Please enjoy an article by a guest author, Joe Dolson, an accessible websites designer.
The transformation of a website from a snake-infested inaccessible maze into a beautiful, airy reading room can include a huge variety of design changes from the barely noticeable to the fundamentally transforming. Making that first step into the maze requires you to balance a number of different issues:
- How long will this change take?
- How much will this change help my visitors?
- What is a simple change I can make to help my visitors right now?
Obviously, transforming your site completely doesn't happen overnight. If you have a labyrinthine navigational structure with a monstrously complex table-ridden codebase then you have a lot of work to do.
However, there are usually steps you can take right away which will simply make your site easier to use, regardless of the base html code. Here, I'm providing a short list of useful accessibility changes you can make. They get harder as they go along!
First steps first - let's fix those images. Just adding
alt attributes can make a world of difference - but think carefully about how they should be used. The principle behind an
alt attribute is that it should be presented to the user when the image is not available.
It should be a concise description of the picture. It should be something which would make sense when that image is not present. It should not distract the user from what's important on the page. Those spacer gifs? Give them an empty attribute:
alt="". A quick checklist:
- If an image contains text, use that text for the alternate text.
- If an image is merely decorative, leave the alternate text blank.
- If the image is complex, like a graph, provide a full description of the image in the text of the page, or use the
Add skip links
One of the biggest problems your visually impaired visitors or mobile visitors might find themselves dealing with is a long, tedious navigation system they need to scroll through or listen to in order to get what they want - your content. An easy way to save them this trouble is to provide, at the top of your code, a set of skip links.
What do they do? Merely provide a way to jump past the menu and get straight to the main course. They'll look like this:
<a href="#content">Skip Navigation</a>. All you need to do is add this at the very beginning of your code and provide either a named anchor or an id at the beginning of your content and you've bypassed one hurdle. If you want more information about creating skip links, you may want to read Designing with Accessibility in Mind, at Cre8asiteForums.
Provide focus for keyboard navigation of links and forms.
Everybody seems to know about the most basic pseudo-class for links:
a:hover. (If you're not providing a unique state for your links when a user's mouse is over them, you better get on that now. Go on - get to it.) However, the other pseudo-classes are much less used, though equally important. These are
:Focus provides the look for a link when a user has navigated to it using the keyboard. Letting users who are unable to use a mouse know where they are is a critical element for accessibility. (A word to the wise - although :active is technically a different state, Internet Explorer 6 uses :active to apply styling instead of :focus, so you should always set both.) Setting the :visited pseudo-class will give your users information about where they've been - always a useful piece of information.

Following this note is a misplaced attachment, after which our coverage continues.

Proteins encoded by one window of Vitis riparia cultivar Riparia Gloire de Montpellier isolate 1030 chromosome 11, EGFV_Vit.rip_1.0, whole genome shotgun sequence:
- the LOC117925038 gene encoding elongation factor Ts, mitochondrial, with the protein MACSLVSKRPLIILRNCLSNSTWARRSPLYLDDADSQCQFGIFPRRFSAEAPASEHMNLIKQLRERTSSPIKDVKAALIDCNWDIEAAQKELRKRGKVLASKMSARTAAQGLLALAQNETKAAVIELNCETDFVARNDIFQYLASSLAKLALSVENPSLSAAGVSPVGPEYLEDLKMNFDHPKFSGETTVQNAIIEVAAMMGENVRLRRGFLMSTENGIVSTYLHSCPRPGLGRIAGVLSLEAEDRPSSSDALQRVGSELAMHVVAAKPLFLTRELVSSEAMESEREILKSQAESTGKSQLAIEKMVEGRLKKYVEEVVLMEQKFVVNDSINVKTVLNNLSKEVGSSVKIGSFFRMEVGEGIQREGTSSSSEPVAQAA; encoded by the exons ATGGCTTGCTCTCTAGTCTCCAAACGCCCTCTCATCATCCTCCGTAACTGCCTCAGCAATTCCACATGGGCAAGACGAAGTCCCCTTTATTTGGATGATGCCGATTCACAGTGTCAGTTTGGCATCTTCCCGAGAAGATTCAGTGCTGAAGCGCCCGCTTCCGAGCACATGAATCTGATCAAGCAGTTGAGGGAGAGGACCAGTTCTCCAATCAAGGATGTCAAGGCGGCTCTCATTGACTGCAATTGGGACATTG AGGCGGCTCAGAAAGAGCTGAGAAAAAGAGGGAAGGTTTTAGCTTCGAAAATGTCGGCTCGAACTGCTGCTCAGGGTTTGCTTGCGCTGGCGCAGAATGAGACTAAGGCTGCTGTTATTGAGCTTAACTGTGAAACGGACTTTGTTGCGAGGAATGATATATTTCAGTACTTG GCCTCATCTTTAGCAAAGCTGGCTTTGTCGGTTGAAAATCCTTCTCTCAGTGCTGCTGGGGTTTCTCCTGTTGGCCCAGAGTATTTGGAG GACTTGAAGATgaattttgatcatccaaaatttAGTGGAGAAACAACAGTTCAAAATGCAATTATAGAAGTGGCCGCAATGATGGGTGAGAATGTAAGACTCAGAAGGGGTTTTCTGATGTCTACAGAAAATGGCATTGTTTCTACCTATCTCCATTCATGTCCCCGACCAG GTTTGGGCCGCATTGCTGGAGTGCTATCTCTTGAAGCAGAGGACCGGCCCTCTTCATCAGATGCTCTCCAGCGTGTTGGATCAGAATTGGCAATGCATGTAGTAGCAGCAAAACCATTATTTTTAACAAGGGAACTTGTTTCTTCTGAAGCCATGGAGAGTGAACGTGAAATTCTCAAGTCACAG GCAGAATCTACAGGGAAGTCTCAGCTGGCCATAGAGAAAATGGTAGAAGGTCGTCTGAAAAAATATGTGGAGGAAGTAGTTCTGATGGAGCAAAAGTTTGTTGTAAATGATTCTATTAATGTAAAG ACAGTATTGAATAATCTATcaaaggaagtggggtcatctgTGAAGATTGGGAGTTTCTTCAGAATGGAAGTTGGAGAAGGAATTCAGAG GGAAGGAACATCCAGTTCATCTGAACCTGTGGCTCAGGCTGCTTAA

Use meaningful text for your links.
Yes, I know that it's easy to write this sentence:
Click here to read more about my life as an astronaut!
But, really, you shouldn't. So rewrite it. Why? Because screen readers have this lovely feature which allows users to jump from link to link and have just the link text read to them. If what they hear is "Click Here," they will be very frustrated — they may have already read your content, and just want to find a particular link. Instead, they need to listen to the whole 10 minute diatribe again.
Give them better link text - wrap your link around "Read more about my life as an astronaut," or even just "my life as an astronaut." It won't be wasted effort - search engines will also very much appreciate those extra clues to what your pages are about.
Think about color
Well, of course you're thinking about color. You're a web designer - you do graphic design for a living! Do I think you're not considering color? No. But I suspect you're not thinking about it in quite the same way I do.
When I think about color, I'm thinking about whether or not I'm requiring somebody to see colors in order to take action. For example, writing this sentence as instructions for a form:
Red asterisks (*) are required fields. Green asterisks (*) are optional.
If you're color blind, you're probably stuck at this point. You'll be filling in every field — even if it's irrelevant — because you can't distinguish red from green.
There are other issues, as well. Both very high contrasts and very low contrasts have their own risks. You need to balance your color choices carefully. People with dyslexia may suffer from sensitivity to high color contrasts (as may many others). The elderly or others with visual impairments may be unable to distinguish colors which are too similar.
Get a wide range of opinions on any color contrasts you're using - checking them with a tool such as Mel Pedley's color contrast analyzer, which warns about too high contrast settings as well as those which are too low can be useful.
This isn't going to give you that wonderful, relaxing reading room I talked about up above. But a lot of these things can be easily incorporated directly into your existing design - you don't necessarily need to start over or rebuild completely in order to create a better experience for your users. Moving forward one step at a time will still make the web a better place.